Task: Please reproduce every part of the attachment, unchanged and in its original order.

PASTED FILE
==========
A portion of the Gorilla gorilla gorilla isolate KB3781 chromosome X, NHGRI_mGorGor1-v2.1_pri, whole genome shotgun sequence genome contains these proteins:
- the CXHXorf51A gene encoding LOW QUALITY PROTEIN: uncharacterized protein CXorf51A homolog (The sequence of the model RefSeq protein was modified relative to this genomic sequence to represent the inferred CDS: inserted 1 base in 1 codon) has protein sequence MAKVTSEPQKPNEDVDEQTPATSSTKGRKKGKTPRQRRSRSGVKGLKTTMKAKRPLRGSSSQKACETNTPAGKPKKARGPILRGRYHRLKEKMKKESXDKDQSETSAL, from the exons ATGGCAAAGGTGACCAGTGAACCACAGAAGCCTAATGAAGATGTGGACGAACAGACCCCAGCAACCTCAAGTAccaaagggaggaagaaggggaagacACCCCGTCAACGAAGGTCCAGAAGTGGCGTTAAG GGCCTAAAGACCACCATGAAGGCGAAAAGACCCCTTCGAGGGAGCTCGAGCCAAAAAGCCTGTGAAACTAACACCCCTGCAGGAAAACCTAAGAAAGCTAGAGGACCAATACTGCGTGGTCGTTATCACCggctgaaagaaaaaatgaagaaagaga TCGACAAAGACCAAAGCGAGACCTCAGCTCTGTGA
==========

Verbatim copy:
A portion of the Gorilla gorilla gorilla isolate KB3781 chromosome X, NHGRI_mGorGor1-v2.1_pri, whole genome shotgun sequence genome contains these proteins:
- the CXHXorf51A gene encoding LOW QUALITY PROTEIN: uncharacterized protein CXorf51A homolog (The sequence of the model RefSeq protein was modified relative to this genomic sequence to represent the inferred CDS: inserted 1 base in 1 codon) has protein sequence MAKVTSEPQKPNEDVDEQTPATSSTKGRKKGKTPRQRRSRSGVKGLKTTMKAKRPLRGSSSQKACETNTPAGKPKKARGPILRGRYHRLKEKMKKESXDKDQSETSAL, from the exons ATGGCAAAGGTGACCAGTGAACCACAGAAGCCTAATGAAGATGTGGACGAACAGACCCCAGCAACCTCAAGTAccaaagggaggaagaaggggaagacACCCCGTCAACGAAGGTCCAGAAGTGGCGTTAAG GGCCTAAAGACCACCATGAAGGCGAAAAGACCCCTTCGAGGGAGCTCGAGCCAAAAAGCCTGTGAAACTAACACCCCTGCAGGAAAACCTAAGAAAGCTAGAGGACCAATACTGCGTGGTCGTTATCACCggctgaaagaaaaaatgaagaaagaga TCGACAAAGACCAAAGCGAGACCTCAGCTCTGTGA